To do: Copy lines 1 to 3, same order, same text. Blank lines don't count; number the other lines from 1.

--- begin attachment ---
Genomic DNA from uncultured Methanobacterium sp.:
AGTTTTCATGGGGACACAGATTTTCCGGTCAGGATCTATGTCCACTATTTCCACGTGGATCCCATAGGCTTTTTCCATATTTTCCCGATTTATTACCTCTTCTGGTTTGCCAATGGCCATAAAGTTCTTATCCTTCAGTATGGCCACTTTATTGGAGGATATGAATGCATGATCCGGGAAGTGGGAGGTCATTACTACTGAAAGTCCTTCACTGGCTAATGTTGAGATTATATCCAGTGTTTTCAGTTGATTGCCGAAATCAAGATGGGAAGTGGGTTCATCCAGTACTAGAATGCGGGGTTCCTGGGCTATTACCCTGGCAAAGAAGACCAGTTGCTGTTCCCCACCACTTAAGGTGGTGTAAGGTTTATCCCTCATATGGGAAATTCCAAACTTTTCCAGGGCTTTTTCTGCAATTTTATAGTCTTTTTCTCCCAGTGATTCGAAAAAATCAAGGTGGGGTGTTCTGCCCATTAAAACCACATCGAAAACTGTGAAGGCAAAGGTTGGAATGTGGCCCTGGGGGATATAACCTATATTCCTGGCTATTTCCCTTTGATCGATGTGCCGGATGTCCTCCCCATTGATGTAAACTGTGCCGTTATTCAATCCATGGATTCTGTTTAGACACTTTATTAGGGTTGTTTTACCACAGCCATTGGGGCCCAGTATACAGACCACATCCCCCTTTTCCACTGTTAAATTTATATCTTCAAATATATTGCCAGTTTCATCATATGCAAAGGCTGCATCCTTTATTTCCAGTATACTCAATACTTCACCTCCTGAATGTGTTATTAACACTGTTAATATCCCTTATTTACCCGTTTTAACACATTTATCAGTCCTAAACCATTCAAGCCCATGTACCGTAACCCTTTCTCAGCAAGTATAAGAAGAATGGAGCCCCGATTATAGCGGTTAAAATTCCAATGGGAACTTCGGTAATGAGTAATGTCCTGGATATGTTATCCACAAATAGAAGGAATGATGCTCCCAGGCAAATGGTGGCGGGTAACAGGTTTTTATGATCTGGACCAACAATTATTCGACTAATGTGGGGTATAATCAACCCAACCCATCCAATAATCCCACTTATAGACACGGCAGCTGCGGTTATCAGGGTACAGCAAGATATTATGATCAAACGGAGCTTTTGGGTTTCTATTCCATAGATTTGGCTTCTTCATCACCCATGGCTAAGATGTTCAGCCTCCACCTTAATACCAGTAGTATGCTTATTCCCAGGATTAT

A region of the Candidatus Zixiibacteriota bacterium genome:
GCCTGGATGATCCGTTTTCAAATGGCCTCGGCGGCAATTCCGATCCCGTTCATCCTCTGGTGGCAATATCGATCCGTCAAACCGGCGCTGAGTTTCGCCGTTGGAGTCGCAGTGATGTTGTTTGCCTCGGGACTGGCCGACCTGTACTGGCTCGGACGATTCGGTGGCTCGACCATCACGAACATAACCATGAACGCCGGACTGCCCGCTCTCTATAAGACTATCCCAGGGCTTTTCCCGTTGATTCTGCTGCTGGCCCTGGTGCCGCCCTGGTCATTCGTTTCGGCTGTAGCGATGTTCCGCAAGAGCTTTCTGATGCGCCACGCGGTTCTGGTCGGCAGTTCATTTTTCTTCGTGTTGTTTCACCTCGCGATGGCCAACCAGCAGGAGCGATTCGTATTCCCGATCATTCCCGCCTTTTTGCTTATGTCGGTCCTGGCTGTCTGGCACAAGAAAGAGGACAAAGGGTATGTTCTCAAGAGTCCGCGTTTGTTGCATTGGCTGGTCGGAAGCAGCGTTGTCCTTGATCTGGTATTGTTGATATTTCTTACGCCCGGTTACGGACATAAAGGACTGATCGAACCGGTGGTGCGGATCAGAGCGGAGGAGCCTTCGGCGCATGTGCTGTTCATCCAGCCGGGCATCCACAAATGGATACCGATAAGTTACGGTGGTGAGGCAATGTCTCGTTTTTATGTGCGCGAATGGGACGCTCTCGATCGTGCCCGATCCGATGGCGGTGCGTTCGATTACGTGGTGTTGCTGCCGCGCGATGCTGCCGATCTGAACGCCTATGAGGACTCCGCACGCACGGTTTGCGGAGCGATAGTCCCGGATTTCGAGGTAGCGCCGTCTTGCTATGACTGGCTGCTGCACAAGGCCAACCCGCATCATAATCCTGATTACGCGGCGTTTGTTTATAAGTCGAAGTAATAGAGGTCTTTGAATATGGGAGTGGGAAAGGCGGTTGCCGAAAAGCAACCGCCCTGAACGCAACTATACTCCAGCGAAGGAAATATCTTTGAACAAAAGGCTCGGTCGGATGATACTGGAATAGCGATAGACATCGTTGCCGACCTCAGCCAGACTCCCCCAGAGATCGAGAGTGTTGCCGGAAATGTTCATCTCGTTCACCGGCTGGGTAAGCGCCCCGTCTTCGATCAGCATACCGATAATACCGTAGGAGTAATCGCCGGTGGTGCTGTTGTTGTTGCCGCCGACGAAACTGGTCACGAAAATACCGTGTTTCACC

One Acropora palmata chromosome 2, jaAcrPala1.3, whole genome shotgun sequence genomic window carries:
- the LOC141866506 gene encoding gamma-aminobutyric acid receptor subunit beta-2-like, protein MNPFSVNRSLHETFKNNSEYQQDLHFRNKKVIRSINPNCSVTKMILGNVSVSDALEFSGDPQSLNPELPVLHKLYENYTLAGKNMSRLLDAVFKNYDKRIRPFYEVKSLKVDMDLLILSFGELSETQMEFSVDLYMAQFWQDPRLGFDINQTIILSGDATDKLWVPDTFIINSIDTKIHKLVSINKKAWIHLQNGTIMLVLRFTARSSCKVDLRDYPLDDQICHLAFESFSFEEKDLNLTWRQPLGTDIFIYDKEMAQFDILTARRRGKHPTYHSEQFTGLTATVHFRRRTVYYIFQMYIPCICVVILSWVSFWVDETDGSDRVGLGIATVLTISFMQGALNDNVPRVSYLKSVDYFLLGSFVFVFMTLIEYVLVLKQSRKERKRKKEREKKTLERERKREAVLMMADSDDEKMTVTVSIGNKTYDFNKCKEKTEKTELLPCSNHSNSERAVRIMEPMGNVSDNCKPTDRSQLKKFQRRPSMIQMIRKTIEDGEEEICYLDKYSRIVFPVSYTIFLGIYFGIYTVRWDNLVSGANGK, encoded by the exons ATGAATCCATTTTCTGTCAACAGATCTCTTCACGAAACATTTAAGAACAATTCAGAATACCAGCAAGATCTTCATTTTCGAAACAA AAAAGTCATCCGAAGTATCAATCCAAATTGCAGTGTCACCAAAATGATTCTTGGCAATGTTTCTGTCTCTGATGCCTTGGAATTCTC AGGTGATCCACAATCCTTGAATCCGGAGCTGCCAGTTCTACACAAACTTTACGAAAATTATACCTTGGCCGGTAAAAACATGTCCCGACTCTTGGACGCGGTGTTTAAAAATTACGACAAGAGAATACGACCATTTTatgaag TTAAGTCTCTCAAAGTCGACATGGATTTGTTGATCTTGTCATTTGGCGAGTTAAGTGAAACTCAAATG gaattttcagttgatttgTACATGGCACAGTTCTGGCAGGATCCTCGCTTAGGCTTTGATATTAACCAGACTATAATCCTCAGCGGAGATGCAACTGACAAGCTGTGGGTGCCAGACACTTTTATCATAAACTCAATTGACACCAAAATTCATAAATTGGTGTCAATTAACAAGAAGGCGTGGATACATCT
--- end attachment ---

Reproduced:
Genomic DNA from uncultured Methanobacterium sp.:
AGTTTTCATGGGGACACAGATTTTCCGGTCAGGATCTATGTCCACTATTTCCACGTGGATCCCATAGGCTTTTTCCATATTTTCCCGATTTATTACCTCTTCTGGTTTGCCAATGGCCATAAAGTTCTTATCCTTCAGTATGGCCACTTTATTGGAGGATATGAATGCATGATCCGGGAAGTGGGAGGTCATTACTACTGAAAGTCCTTCACTGGCTAATGTTGAGATTATATCCAGTGTTTTCAGTTGATTGCCGAAATCAAGATGGGAAGTGGGTTCATCCAGTACTAGAATGCGGGGTTCCTGGGCTATTACCCTGGCAAAGAAGACCAGTTGCTGTTCCCCACCACTTAAGGTGGTGTAAGGTTTATCCCTCATATGGGAAATTCCAAACTTTTCCAGGGCTTTTTCTGCAATTTTATAGTCTTTTTCTCCCAGTGATTCGAAAAAATCAAGGTGGGGTGTTCTGCCCATTAAAACCACATCGAAAACTGTGAAGGCAAAGGTTGGAATGTGGCCCTGGGGGATATAACCTATATTCCTGGCTATTTCCCTTTGATCGATGTGCCGGATGTCCTCCCCATTGATGTAAACTGTGCCGTTATTCAATCCATGGATTCTGTTTAGACACTTTATTAGGGTTGTTTTACCACAGCCATTGGGGCCCAGTATACAGACCACATCCCCCTTTTCCACTGTTAAATTTATATCTTCAAATATATTGCCAGTTTCATCATATGCAAAGGCTGCATCCTTTATTTCCAGTATACTCAATACTTCACCTCCTGAATGTGTTATTAACACTGTTAATATCCCTTATTTACCCGTTTTAACACATTTATCAGTCCTAAACCATTCAAGCCCATGTACCGTAACCCTTTCTCAGCAAGTATAAGAAGAATGGAGCCCCGATTATAGCGGTTAAAATTCCAATGGGAACTTCGGTAATGAGTAATGTCCTGGATATGTTATCCACAAATAGAAGGAATGATGCTCCCAGGCAAATGGTGGCGGGTAACAGGTTTTTATGATCTGGACCAACAATTATTCGACTAATGTGGGGTATAATCAACCCAACCCATCCAATAATCCCACTTATAGACACGGCAGCTGCGGTTATCAGGGTACAGCAAGATATTATGATCAAACGGAGCTTTTGGGTTTCTATTCCATAGATTTGGCTTCTTCATCACCCATGGCTAAGATGTTCAGCCTCCACCTTAATACCAGTAGTATGCTTATTCCCAGGATTAT

A region of the Candidatus Zixiibacteriota bacterium genome: